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Vancouver mayor-elect Gregor Robertson greets supporters after being elected for a third term during the civic election in Vancouver on Nov. 15, 2014.Darryl Dyck/The Canadian Press

Vision Vancouver has won a third term at the helm of the City of Vancouver. Along with making good on its promise to listen more and change its ways, the party also has an important to-do list as the big issues come back to the fore. Here are the top five:

1. Mobilize the 'yes' vote for the transit referendum

Every mayor in the region needs to get cracking on this, says transit advocate and former city councillor Gordon Price. Mr. Robertson will have to play a leadership role, especially since he made the Broadway subway a major part of his campaign. And that will have to start immediately.

"The campaign really only has a six-week window, if it starts essentially after the new year," Mr. Price said. "They've got to put together all the machinery."

The province demanded the regional referendum on new sources of money for transit improvements beyond fares and the gas, property and parking-stall taxes. Mayors have suggested a regional carbon tax, a sales tax, or a vehicle levy based on distance and a comprehensive road-pricing system long-term for $7.5-billion over 10 years.

That would provide a Broadway subway to Arbutus, three light-rail lines in Surrey and new rapid-bus lines in many suburbs.

2. Keep the promise to find new ways to listen to the public and be more accountable

Party insiders acknowledged on Saturday night, even as Vision's young supporters celebrated, that they need to make good on Gregor Robertson's promise to be better at listening to the public and providing information.

The mayor will have to do more than shuffle a few people around in communications or start more consultations. Many people are deeply suspicious about the negotiations between the city and developers over the benefits or cash that developers have to give as community contributions in exchange for rezoning.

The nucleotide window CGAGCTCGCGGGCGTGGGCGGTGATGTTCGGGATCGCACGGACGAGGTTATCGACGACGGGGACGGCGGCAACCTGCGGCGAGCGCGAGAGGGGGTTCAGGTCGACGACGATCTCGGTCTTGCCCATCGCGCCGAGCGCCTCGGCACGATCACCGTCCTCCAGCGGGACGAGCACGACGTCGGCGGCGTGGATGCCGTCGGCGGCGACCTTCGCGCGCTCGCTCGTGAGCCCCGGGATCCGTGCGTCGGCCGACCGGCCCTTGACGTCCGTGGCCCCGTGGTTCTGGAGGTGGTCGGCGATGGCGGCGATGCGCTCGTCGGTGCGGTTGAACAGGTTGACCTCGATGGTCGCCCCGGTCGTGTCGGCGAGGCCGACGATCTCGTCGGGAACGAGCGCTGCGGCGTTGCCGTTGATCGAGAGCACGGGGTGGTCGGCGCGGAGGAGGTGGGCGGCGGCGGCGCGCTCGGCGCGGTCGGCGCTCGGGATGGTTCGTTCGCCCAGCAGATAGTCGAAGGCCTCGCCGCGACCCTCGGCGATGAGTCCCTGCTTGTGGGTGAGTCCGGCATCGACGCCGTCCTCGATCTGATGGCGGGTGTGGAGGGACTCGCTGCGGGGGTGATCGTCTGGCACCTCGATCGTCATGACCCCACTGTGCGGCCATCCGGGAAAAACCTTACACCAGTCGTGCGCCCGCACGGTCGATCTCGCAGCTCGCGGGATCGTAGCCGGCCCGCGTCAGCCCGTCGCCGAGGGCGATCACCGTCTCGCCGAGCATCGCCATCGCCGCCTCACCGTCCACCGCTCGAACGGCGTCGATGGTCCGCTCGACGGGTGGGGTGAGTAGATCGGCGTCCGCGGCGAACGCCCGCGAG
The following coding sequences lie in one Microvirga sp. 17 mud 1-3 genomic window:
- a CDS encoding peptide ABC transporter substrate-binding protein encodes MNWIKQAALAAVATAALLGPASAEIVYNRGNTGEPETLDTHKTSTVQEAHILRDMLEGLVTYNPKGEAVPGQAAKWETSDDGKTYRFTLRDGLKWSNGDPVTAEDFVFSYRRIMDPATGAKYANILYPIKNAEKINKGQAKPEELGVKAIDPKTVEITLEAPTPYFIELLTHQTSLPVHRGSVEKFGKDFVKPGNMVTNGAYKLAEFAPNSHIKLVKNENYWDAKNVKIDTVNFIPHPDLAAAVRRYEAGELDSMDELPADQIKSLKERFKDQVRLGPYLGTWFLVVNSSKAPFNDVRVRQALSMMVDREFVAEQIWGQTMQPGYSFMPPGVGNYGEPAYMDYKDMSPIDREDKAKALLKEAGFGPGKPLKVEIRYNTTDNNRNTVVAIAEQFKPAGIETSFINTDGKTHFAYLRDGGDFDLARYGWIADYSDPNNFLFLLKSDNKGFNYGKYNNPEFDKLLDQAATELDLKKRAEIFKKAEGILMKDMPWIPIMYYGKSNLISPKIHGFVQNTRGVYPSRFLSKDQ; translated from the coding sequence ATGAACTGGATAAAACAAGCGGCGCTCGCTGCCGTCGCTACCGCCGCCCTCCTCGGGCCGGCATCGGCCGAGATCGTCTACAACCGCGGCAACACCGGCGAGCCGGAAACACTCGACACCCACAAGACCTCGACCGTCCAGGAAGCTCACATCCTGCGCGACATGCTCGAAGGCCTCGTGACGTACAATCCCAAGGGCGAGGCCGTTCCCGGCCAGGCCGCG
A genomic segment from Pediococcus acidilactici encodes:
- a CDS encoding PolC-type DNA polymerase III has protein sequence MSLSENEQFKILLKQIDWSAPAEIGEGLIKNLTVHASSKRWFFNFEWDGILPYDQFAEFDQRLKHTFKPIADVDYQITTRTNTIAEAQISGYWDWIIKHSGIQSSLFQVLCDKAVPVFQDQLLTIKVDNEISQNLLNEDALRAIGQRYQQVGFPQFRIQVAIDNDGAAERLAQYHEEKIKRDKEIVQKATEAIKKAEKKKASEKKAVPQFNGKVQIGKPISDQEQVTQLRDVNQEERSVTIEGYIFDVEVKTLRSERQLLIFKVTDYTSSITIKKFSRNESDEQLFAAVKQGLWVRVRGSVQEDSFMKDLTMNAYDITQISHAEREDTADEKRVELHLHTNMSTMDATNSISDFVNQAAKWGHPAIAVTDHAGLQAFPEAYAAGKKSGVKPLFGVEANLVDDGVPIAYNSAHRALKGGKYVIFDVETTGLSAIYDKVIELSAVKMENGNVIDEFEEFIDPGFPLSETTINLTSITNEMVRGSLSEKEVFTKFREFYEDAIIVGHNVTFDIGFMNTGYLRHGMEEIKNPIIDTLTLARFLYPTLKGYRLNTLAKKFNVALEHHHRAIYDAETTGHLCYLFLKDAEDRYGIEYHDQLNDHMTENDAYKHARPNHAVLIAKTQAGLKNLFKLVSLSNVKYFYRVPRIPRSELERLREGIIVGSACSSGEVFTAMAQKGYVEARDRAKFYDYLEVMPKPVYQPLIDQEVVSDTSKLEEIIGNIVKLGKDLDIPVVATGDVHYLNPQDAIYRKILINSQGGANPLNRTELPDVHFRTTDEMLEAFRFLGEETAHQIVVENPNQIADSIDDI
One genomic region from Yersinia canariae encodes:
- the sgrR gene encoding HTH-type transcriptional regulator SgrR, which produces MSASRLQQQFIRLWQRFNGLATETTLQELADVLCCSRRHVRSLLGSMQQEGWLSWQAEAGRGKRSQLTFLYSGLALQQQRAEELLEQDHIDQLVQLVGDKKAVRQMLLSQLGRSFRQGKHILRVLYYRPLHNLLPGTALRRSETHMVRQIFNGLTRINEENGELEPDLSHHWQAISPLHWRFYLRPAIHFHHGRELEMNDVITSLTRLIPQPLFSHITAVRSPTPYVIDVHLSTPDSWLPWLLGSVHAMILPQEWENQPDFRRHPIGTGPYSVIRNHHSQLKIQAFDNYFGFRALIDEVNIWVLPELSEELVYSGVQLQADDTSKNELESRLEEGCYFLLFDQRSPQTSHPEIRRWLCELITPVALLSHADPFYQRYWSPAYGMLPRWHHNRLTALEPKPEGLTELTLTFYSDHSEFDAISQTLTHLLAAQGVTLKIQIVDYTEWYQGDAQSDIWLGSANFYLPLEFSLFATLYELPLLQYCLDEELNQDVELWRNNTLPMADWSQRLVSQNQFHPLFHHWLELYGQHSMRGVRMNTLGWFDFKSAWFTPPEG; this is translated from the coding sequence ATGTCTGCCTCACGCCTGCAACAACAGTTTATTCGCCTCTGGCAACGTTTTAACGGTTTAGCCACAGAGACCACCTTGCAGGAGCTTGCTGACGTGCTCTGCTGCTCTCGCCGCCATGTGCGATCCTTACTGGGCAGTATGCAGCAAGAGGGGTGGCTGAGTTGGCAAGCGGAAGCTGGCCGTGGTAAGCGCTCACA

Toronto has an auditor-general, a post established in 2002, and an integrity commissioner, initiated in 2004. The province also required a lobbyist registrar and an ombudsman, as of 2006, Toronto communications officer Deborah Blackstone said.

All of those, and a new approach to public engagement, will need to be considered.

3. Negotiate for winter homeless shelters

Talks about how many shelter beds, where they will be and who will pay for them went in the deep freeze during the election campaign. The mayor will need to be on the phone on Monday morning to get action.

In the past, BC Housing has been less than thrilled that the city holds public meetings only the week or day before a homeless shelter opens, which inevitably sparks a backlash. The provincial agency will undoubtedly demand that the city demonstrate it will take a less heavy-handed approach before agreeing to anything.

4. Make changes to city staff

"They will have to make decisions around personnel that will set the tenor for the new administration," Mr. Price said before the election results were known. That would have been obvious under a new Non-Partisan Association administration, but it is equally true for Vision Vancouver.

Vision's hand-picked city manager, Penny Ballem, has been a deeply divisive administrator. Although a brilliant negotiator and strategist on some issues, and an indefatigable worker, she has alienated a huge number of people at city hall with her insistence on controlling so many decisions, from major to minor. The city's general manager of planning, Brian Jackson, is also viewed with suspicion by some residents after a massive set of towers mysteriously appeared in a community plan for Grandview-Woodlands.

5. Figure out how to work with a park board controlled by a different party

This has never happened before in the city's history. And although the park board is nominally independent, most of its operating money comes from the city.